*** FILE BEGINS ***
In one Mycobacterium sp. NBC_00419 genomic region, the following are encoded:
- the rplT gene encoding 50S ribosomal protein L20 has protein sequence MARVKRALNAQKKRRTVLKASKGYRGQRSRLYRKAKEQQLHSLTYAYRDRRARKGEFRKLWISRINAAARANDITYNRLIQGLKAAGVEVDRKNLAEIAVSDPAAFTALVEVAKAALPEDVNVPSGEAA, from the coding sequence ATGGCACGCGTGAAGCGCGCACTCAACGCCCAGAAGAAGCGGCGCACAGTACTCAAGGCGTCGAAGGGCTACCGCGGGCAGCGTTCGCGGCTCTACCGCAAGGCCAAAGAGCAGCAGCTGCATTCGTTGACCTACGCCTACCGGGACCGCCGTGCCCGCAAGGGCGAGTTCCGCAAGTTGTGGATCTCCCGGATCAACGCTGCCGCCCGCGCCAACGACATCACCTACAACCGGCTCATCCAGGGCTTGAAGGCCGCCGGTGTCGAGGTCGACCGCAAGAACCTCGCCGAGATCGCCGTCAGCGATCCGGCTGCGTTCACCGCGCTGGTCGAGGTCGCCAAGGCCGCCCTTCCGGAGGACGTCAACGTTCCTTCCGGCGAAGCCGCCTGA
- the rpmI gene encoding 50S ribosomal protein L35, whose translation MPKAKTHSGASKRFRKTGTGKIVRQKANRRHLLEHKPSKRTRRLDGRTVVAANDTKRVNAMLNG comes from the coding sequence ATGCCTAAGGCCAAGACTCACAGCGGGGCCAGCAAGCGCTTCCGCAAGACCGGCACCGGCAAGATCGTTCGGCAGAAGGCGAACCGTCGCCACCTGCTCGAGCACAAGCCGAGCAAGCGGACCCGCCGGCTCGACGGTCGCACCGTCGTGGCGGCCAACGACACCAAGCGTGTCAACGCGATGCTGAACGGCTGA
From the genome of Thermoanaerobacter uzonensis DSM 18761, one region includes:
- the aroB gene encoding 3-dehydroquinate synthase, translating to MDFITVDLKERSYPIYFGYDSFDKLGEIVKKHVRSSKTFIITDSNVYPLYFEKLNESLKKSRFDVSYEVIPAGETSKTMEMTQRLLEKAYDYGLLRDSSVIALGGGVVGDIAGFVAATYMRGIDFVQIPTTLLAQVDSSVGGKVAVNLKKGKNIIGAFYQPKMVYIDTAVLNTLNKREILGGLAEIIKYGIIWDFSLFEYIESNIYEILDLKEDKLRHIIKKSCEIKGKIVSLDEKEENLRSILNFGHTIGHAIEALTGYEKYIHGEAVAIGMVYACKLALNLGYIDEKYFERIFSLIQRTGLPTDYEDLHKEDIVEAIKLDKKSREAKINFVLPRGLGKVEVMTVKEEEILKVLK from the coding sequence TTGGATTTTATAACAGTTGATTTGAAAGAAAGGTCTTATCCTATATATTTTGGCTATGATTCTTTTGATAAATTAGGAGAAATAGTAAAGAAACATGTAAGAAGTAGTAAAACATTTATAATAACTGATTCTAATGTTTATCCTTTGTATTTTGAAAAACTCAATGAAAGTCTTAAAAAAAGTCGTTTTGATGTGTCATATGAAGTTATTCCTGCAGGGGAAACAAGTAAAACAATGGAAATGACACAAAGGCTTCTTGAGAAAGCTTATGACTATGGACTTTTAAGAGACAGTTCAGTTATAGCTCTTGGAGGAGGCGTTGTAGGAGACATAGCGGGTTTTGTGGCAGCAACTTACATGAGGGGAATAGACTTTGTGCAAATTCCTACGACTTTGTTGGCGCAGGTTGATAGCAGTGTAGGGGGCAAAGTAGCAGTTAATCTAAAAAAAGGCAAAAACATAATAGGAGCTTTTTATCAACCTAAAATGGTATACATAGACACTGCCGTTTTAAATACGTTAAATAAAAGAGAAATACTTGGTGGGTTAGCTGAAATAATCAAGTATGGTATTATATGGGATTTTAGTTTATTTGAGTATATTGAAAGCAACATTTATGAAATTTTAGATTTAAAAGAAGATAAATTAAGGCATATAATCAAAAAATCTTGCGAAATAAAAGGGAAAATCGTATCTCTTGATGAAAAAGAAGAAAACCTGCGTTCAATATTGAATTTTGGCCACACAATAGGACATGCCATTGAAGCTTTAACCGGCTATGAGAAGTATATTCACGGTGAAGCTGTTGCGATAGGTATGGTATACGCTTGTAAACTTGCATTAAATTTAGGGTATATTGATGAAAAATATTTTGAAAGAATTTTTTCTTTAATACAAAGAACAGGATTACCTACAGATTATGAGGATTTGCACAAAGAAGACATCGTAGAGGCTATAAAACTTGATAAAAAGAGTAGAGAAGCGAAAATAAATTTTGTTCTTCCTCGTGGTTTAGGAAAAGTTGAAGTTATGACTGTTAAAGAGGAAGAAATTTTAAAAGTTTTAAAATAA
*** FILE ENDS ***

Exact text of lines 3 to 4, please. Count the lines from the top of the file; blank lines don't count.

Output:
- the rpmI gene encoding 50S ribosomal protein L35, whose translation MPKAKTHSGASKRFRKTGTGKIVRQKANRRHLLEHKPSKRTRRLDGRTVVAANDTKRVNAMLNG comes from the coding sequence ATGCCTAAGGCCAAGACTCACAGCGGGGCCAGCAAGCGCTTCCGCAAGACCGGCACCGGCAAGATCGTTCGGCAGAAGGCGAACCGTCGCCACCTGCTCGAGCACAAGCCGAGCAAGCGGACCCGCCGGCTCGACGGTCGCACCGTCGTGGCGGCCAACGACACCAAGCGTGTCAACGCGATGCTGAACGGCTGA
From the genome of Thermoanaerobacter uzonensis DSM 18761, one region includes: